Skip to content

Palm Sunday In Stepney

April 9, 2017
by the gentle author

Last year on Palm Sunday, the late Colin O’Brien & I visited St Dunstan’s to witness the procession

Every Easter, George & Dunstan, donkeys at Stepney City Farm enjoy an outing when they join the Parishioners of St Dunstan’s for the annual procession around the vicinity on Palm Sunday – and, last year, Photographer Colin O’Brien & I joined the enthusiastic throng on a cold and grey spring morning.

Walking down from Whitechapel, Colin & I followed Stepney Way, which was once a path across the fields used by worshippers when St Dunstan’s was the parish church for the whole of Tower Hamlets. St Dunstan founded it in 952 and it stands today as earliest surviving building after the Tower on this side of London.

At the old stone church, we discovered the wardens were eager to show us their ancient silver, a mace and a staff, with images of St Dunstan, the Tower and a Galleon referring to the days when this was the parish of seafarers. Once, all those who were born or died at sea were entered here in the parish register.

Curate Chris Morgan led off across the churchyard along the fine avenue of plane trees, swinging incense and followed by church wardens, sidesmen, George & Dunstan the donkeys, members of the parish and a solo trumpeter, with the Rector Trevor Critchlow bringing up the rear.

Anyone still nursing a hangover from Saturday night might have been astounded to be awoken by the sound of a heavenly host, and parted the curtains to discover this rag tag parade. Yet it was a serious commemoration of Christ’s entry into Jerusalem in which the streets of Stepney became transformed into the Via Sacra for a morning.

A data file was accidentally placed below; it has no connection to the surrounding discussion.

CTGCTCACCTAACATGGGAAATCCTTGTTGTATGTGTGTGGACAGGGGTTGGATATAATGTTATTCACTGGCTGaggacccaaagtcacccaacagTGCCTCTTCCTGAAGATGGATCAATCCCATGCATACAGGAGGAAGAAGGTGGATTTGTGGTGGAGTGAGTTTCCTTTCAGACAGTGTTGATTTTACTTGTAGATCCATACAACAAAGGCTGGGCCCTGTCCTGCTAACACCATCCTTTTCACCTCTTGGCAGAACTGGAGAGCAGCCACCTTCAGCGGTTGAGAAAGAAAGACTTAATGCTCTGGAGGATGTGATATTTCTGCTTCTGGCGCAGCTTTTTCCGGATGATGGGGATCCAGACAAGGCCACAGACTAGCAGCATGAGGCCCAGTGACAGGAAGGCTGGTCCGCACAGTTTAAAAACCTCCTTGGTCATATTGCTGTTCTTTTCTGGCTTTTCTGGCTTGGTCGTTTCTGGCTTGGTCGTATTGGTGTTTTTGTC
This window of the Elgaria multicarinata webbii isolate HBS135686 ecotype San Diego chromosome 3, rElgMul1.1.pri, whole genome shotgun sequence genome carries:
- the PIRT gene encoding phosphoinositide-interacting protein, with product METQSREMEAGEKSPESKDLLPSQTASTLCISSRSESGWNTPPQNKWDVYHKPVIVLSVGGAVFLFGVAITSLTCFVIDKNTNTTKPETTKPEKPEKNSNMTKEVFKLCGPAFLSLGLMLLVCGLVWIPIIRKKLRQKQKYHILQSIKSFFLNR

They marched through the empty terraced streets, past the large development site, turned left at the curry restaurant, passing the pizza takeaway and the beauty parlour, before turning left again at the youth centre to re-enter the churchyard. Then there was just time to pet the donkeys before they filed into the church to warm up again and begin Sunday morning prayers. And this was how Easter began in Stepney.

St Dunstan with his metalworkers’ tongs on top of the seventeenth century mace

A galleon upon an eighteenth century staff is a reminder St Dunstan’s was the parish of seafarers

Tower of London upon the reverse of the staff

Sidesmens’ batons from the era of George IV

Julian Cass, Sidesman

Jenny Ellwood, Sidesperson, and Sarah Smith, Parish Clerk

Trevor Critchlow, Rector of St Dunstan’s

Curate Chris Morgan leads the procession

Photographs copyright © Estate of Colin O’Brien

You may also like to read about

Nativity Procession In Spitalfields

Vera Hullyer At St Dunstan’s

Easter Flowers At St Dunstan’s

At St Dunstan’s Harvest Festival

A Stepney Remembrance

5 Responses leave one →
  1. Jim McDermott permalink
    April 9, 2017

    Takes me right back to when I participated in my own parish’s processions, though it’s a sign of how things have changed, even in my lifetime, that the crowds that once lined the routes have gone. The Churches of Sleeping In or B&Q have the flocks these days.

    And George and Dunstan are beautiful!

  2. Robin permalink
    April 9, 2017

    Curate Morgan looks quite a bit like Sir Elton. I bet he gets a lot of “double takes” as he is leading the procession.

  3. April 9, 2017

    The traditions here at St Dunstan’s are ageless and will go on to eternity. The congregation is bold and are taking that Easter message on to the streets. The donkey is part the Christian scene, its support team has to be thanked for a good donkey turnout on the day. Keep going happy church you are doing fine. Poet John PS Keep the Whitechapel Bell Foundry survival flag flying it needs all the support it can get from us. It also has to be saved for eternity

  4. Helen Breen permalink
    April 9, 2017

    Greetings from chilly Boston,

    GA, lovely piece. Nice to see such an old tradition continuing with the participation of young and old too …

  5. April 9, 2017

    A lovely post – how great to begin the Easter week with this procession, with real donkeys!!

Leave a Reply

Note: Comments may be edited. Your email address will never be published.

Subscribe to this comment feed via RSS